Moments in Korea


I got the biggest nod of approval there’s ever been yesterday.

First, you have to understand that Koreans haven’t adjusted to having foreigners in their country yet. Older Korean guys in particular lose their mind if I just say “hello” in Korean or if I show that I can actually use chopsticks.

I’ve lived here for three years, by the way.

Here’s what happened. I was late for work, so I ran out to the taxi stand. There’s never enough taxis in the morning, so I had to wait in line behind a young guy and a painfully old couple. Or I thought the old couple was in line. They were standing a bit off from where the line usually is and they weren’t watching the road.

The young guy caught a taxi and the old couple didn’t budge, so I scooted ahead. I tried to remember how to ask in Korean if they were waiting in line. I figured out how to throw a sentence together just as I caught a taxi for myself.

“Taxi gada shipayo?” I asked. After I said this, a Korean man in his early 40s was staring at me as he walked by on the sidewalk. I didn’t pay attention to him. You get used to people looking at you over here.

“Ne (yes).” They said, and waddled into the taxi I had stopped.

After they got into the taxi, I looked up and the early 40s man was still staring at me even though he was way past me now. I finally met his eyes. It felt like he was waiting for me to look at him. He clearly wanted to make sure I saw him as he gave the sternest nod of approval a man has ever given. He made the same face the president makes when he awards a Medal of Honor.



I’m on the subway in Seoul, going back home after tutoring a student. It’s the middle of the day and there’s no seats available, so I read my book standing up. It took months to perfect this skill on the subway, and I proudly flaunt it any chance I get.

I stand in front of a man sleeping on the corner seat. He’s out cold. I’m happy he’s sleeping because otherwise it looks like I’m staring at the seated person in front of me when I read.

Three stops later, a mother gets on my train. She has two little kids orbiting her, a boy and a girl.  She’s carrying a third on her back. The kids are loud and excited. I suddenly realize that you almost never see kids on the subway here. I have no idea if that’s true back home as well. I’m from Los Angeles.

The mother tries to tries to shush her children, but it’s impossible to keep them completely calm. That’s something universal. Kids are just kids in every culture.

Inevitably, the mother tires out before the kids do. She gets them down to an embarrassing but acceptable noise level and concedes defeat. The passengers in the subway don’t complain. They saw she put up a good fight. We’re all in this together now.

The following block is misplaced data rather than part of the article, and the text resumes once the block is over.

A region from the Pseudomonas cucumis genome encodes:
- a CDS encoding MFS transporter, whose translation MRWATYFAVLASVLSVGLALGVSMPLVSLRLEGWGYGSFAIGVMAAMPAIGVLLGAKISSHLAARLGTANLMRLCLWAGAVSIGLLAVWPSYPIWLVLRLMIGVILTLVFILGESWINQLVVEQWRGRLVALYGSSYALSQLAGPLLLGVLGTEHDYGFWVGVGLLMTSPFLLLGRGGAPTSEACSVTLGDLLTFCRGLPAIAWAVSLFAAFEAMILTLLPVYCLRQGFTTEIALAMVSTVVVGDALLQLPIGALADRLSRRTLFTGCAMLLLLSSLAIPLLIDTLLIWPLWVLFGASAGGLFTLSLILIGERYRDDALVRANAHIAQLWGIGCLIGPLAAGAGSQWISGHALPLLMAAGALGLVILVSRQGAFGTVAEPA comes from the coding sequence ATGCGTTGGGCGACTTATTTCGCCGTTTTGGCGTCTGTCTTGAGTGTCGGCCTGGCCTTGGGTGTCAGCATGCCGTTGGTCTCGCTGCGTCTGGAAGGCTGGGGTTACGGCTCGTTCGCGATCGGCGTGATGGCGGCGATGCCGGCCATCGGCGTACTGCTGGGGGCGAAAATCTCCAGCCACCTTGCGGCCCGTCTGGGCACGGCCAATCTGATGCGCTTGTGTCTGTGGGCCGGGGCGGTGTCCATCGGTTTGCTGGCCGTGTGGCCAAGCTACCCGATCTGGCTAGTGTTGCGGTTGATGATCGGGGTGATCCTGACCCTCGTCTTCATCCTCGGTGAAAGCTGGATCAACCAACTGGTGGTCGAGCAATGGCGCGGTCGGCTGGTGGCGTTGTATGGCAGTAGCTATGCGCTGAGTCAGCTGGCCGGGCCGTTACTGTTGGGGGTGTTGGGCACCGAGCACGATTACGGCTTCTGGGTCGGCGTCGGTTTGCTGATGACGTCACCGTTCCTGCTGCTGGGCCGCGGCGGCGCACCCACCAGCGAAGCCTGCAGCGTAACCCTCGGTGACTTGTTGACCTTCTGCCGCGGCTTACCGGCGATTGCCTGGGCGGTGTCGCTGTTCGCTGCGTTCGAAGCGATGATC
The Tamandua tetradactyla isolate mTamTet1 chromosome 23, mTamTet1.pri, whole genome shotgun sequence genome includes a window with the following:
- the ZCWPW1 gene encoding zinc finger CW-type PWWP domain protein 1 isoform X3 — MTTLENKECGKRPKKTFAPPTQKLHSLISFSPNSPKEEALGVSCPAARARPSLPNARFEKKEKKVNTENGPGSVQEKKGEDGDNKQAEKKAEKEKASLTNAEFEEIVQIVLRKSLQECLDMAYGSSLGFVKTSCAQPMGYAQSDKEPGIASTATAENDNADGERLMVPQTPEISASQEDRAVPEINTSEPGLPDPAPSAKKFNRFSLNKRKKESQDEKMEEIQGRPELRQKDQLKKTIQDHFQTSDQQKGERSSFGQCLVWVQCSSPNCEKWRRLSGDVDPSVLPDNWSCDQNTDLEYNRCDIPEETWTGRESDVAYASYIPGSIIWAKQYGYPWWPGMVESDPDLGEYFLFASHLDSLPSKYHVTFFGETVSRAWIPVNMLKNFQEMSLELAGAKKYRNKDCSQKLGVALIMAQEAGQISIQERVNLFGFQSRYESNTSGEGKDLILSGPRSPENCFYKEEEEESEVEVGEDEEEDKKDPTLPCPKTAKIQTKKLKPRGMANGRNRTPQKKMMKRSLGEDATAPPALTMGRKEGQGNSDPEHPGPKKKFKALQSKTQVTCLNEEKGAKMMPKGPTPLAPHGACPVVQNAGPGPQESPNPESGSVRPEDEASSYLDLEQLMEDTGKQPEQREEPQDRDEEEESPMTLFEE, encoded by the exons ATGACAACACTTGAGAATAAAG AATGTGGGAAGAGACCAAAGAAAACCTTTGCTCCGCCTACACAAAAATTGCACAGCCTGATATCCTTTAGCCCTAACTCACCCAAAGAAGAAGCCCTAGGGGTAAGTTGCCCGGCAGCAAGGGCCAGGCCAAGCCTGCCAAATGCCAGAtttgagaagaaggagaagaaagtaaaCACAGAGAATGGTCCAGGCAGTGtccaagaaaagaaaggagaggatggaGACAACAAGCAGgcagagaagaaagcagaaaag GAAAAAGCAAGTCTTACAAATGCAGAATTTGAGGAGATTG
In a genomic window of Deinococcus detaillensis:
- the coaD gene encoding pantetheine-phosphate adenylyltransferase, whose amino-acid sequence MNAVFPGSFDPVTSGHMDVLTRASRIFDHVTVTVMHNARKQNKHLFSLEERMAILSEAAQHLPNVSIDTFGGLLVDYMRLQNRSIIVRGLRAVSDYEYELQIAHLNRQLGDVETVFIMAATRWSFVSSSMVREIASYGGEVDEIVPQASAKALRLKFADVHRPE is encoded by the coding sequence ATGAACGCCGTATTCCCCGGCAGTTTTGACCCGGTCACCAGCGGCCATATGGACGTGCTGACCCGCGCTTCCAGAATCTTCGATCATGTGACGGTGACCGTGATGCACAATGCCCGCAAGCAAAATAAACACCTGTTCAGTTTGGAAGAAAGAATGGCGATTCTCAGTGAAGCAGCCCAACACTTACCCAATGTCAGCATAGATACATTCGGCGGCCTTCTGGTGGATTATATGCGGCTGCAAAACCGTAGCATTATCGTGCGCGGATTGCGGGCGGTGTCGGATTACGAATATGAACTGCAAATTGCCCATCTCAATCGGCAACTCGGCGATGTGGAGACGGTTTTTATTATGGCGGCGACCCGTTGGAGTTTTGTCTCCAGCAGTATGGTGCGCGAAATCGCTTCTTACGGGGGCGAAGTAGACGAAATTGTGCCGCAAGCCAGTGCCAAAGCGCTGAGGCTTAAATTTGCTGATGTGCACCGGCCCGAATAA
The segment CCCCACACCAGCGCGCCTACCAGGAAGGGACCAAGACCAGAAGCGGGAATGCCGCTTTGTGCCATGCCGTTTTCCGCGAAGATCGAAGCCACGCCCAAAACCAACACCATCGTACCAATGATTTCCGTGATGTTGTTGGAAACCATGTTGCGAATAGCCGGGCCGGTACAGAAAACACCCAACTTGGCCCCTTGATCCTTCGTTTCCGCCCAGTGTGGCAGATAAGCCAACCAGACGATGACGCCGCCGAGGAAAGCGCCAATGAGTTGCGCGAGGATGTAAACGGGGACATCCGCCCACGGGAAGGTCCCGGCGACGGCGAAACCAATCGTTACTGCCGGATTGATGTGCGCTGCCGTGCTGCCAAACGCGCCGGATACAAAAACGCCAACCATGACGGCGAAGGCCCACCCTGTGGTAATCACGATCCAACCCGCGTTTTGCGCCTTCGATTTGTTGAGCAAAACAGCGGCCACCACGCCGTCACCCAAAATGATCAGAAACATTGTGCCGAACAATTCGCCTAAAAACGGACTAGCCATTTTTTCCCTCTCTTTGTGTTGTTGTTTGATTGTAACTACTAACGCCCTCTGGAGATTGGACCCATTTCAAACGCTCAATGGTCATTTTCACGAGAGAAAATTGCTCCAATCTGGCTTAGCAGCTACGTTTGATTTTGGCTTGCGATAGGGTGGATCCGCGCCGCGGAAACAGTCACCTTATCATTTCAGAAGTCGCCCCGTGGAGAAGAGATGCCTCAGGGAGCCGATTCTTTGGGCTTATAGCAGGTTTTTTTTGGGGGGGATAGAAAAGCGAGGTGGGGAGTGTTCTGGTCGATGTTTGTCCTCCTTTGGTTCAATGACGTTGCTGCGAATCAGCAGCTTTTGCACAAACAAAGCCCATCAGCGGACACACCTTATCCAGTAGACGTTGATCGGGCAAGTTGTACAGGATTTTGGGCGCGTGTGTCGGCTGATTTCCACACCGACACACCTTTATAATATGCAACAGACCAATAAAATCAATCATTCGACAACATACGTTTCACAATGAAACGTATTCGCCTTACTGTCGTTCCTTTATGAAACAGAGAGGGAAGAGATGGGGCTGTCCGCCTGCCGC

The mother looks up at the subway map while holding onto the louder of the two kids–the boy, of course.  I’m looking down at my book, but out of the corner of my eye I see the little girl walk up to the sleeping man in front of me. She’s just inches from his face. As if in slow motion, I see her begin to reach her hand up to touch his face. My book is down now and I’m locked into this. It’s so rare that you get to see something unexpected happen in Korea. I could simply shush her away from the man, but I have absolutely no idea what’s about to happen when she wakes him up and I’m ecstatic.

Her hand reaches his face and startles him awake. As soon as he’s arrived back in the waking life, he realizes the little girl woke him up and smiles at her. He, a stranger, then reaches out his hand and touches the girls face as he says something to her. A male stranger on a subway reached out and touched someone else’s child, and no one thought twice about it.

“This is some culture,” I think, as I watch with eyes wide open. “This is an interaction I would never see in the US.”

He says something to her I don’t understand, then stands up and offers his seat to the mother and children.

He’s now standing next to me and I keep watching him. He’s looking around, still dazed and confused. Koreans are incredibly strong at the game of “I didn’t see nothing,” so the only eyes he meets are mine. Without saying anything, we share a brief chuckle over the incident, then I get back to reading my book.


2 thoughts on “Moments in Korea

  • Michael —

    Jan VK here … I just read your Moments in Korea post shared by your mom, then read this ( which was next in my queue. There were strong resonances between what you wrote and what David Smith has written/says, especially in the area of “loving the stranger” by learning his/her language. I thought you’d enjoy his chat with this Australian reporter.


    • Hi! Good to hear from you and thanks for the comment.

      There definitely is some resonance there. Like he said, learning someone’s language is much more than simply learning to communicate with them. Can I get by with English here? Yes. But there’s such a deep emotional and cultural connection to language. By learning the language, I’m not just learning to communicate better, I’m proving by dedication that I respect their culture.

      The funny part is, the interview also resonated with some of my previous posts. He started talking about colonial missionaries and I’ve written some posts on the relations between early American Christians and Native Americans. Like he said, it was a very complex relationship, not at all a black and white thing. There were missionaries that the natives respected and who were a great help, but also so many more than were destructive to their way of life. A sad, but important and fascinating part of our history.

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